Civic presents fabulous farce

By John Lyle Belden

A man is shot. A woman is missing. Reputations and political careers are on the line. A doctor is called. The police are on their way.

Believe it or not, that is the setting for a hilarious comedy: Neil Simon’s “Rumors,” presented by the Booth Tarkington Civic Theatre through Feb. 18 at The Center for the Performing Arts in downtown Carmel.

Ken and Chris Gorman (Kim Ruse and Clay Mabbitt) are first to arrive at the anniversary party of their friend Charlie, the Deputy Mayor of New York. But the servants are gone, leaving uncooked food in the kitchen, Charlie’s wife is missing and their host has a hole in his earlobe from trying to shoot himself. Ken, as the man’s attorney, is trying desperately to keep the potential scandal under wraps, which isn’t easy when other friends arrive: Leonard and Claire Ganz (Parrish Williams and Carrie Schlatter), Ernie and Cookie Cusack (Trevor Fanning and Marni Lemmons), and finally Glenn Cooper (Steve Kruze) with his own political ambitions to consider, as well as neurotic wife Cassie (Christine Kruze, yes they’re married in real life, too).

Excuses for what is going on get more bizarre as events unfold, but eventually all are informed. But then, the police (Joanne Kehoe and Joe Aiello) arrive. What story to tell them?

This American farce in the Moliere mold has gag after well-written wacky gag, excellently played by a cast well-suited and experienced in stage comedies, directed by Charles Goad, no stranger to delivering a punchline himself. Ruse and Schlatter have such chemistry that when one woman delivers a zinger, just a glance between them sets off even more laughter. Mabbitt and Williams also sell the jokes with their knack for physical shtick, especially when Ken is deafened by the second gunshot, and when Leonard has to pretend to be Charlie – and convincingly explain what’s been going on the whole time.

This show is a welcome escape from today’s constant stresses (political and otherwise). Call 317-843-3800 or visit civictheatre.org. Tickets also available at thecenterpresents.org.

John L. Belden is also Associate Editor and A&E editor of The Eagle (formerly The Word), the Indianapolis-based Midwest LGBTQ news source.

CCP brings fun in the ‘Park’

NOTE: As the Word/Eagle is in flux with the renaming and corresponding change in official website, John is putting his reviews here — for now.

By John Lyle Belden

Some days, all you need from a stage play is just an easy-going fun comedy. Maybe something by Neil Simon? Then head on up to the Carmel Community Players stage in Clay Terrace for its production of Simon’s first hit, “Barefoot in the Park,” playing weekends through Oct. 16.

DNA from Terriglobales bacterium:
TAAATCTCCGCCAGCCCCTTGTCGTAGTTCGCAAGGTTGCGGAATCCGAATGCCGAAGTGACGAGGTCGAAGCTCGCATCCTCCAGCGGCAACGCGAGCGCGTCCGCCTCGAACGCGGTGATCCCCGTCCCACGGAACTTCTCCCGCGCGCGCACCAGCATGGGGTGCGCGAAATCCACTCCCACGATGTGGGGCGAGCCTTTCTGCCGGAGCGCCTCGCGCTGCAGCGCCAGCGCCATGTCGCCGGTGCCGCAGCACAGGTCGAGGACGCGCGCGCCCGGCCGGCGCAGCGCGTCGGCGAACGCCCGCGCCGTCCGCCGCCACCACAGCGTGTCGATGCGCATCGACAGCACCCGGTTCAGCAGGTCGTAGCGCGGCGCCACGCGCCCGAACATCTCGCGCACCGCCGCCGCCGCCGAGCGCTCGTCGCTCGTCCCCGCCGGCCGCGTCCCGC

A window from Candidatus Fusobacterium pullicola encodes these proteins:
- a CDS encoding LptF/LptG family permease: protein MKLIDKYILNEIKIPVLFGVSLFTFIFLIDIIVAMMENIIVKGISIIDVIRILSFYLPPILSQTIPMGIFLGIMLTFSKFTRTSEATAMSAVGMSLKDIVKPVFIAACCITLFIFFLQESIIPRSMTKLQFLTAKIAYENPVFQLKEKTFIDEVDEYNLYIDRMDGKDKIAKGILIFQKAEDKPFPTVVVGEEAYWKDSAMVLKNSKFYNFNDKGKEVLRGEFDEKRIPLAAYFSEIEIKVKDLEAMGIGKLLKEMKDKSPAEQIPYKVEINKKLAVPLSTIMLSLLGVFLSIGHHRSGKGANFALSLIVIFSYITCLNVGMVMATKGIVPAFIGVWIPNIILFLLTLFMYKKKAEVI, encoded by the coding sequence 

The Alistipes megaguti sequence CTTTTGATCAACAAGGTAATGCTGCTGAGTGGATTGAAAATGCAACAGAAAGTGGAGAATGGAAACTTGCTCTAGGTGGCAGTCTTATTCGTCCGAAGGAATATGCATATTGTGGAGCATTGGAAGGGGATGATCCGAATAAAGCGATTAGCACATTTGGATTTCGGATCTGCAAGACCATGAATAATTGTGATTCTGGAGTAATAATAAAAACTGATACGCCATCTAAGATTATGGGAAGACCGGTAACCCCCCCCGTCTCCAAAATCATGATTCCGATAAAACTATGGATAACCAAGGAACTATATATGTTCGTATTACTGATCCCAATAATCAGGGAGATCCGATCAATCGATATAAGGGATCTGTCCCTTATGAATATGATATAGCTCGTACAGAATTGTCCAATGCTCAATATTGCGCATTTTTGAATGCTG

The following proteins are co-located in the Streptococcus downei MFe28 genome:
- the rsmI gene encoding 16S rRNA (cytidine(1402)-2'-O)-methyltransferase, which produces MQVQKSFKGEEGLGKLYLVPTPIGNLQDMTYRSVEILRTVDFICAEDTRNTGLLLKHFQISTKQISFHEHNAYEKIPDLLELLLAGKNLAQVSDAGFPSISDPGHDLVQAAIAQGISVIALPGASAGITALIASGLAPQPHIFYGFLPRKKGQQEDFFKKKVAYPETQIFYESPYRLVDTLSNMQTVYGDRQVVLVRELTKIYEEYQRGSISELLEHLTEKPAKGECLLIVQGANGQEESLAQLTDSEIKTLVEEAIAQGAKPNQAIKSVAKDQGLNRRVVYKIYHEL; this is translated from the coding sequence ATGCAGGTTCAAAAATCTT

In the winter of 1963 in New York, a free-spirited new bride, Corie (played by Lauren White Hall), has chosen an oddly-shaped fifth-floor walkup for a first apartment for her and her husband, Paul (Nicholas Barnes), a rather straight-laced young lawyer. It’s not what he would have wanted, but out of love for Corie, Paul tries to make do with the living arrangements – broken skylight and all. Making the situation even more interesting are visits by Corie’s mother Ethel (Bridget Schlebecker) and eccentric upstairs neighbor Victor (Will Pullins). A horizon-expanding evening with the four enjoying drinks and a dinner out proves fateful for all.

Hall is effervescent and charming, and Barnes ably plays the more reserved but still likeable half of the duo, making it believable that these two opposites did attract one another. Schlebecker and Pullins are natural scene-stealers in two of the more fun roles of the Simon repertoire. And Joe Meyers hits the right note as the telephone repair man whose timely advice helps fix more than a broken line.

Director Lori Raffel (also executive director at Theatre on the Square) found a fun solution to the problem of the set change between the first two scenes – a time-consuming transformation of the apartment from bare to fully-furnished. Under half-light, the cast brings out the bed, tables, couch, etc., to a dance routine. Raffel said she even got help from a member of Dance Kaleidoscope in arranging the actors’ steps with minimal improvisation. The result is almost as entertaining as the play itself.

As for the play, “funny,” “romantic” and “satisfying” are words too easy to throw around, but they fit so well here, to the greatest extent of their meaning.

Put on your shoes and head up to the top of Carmel. Info and tickets at 317-815-9387 or www.carmelplayers.org.

John L. Belden is Associate Editor at The Eagle (formerly The Word), the central-Indiana based Midwest LGBTQ news source.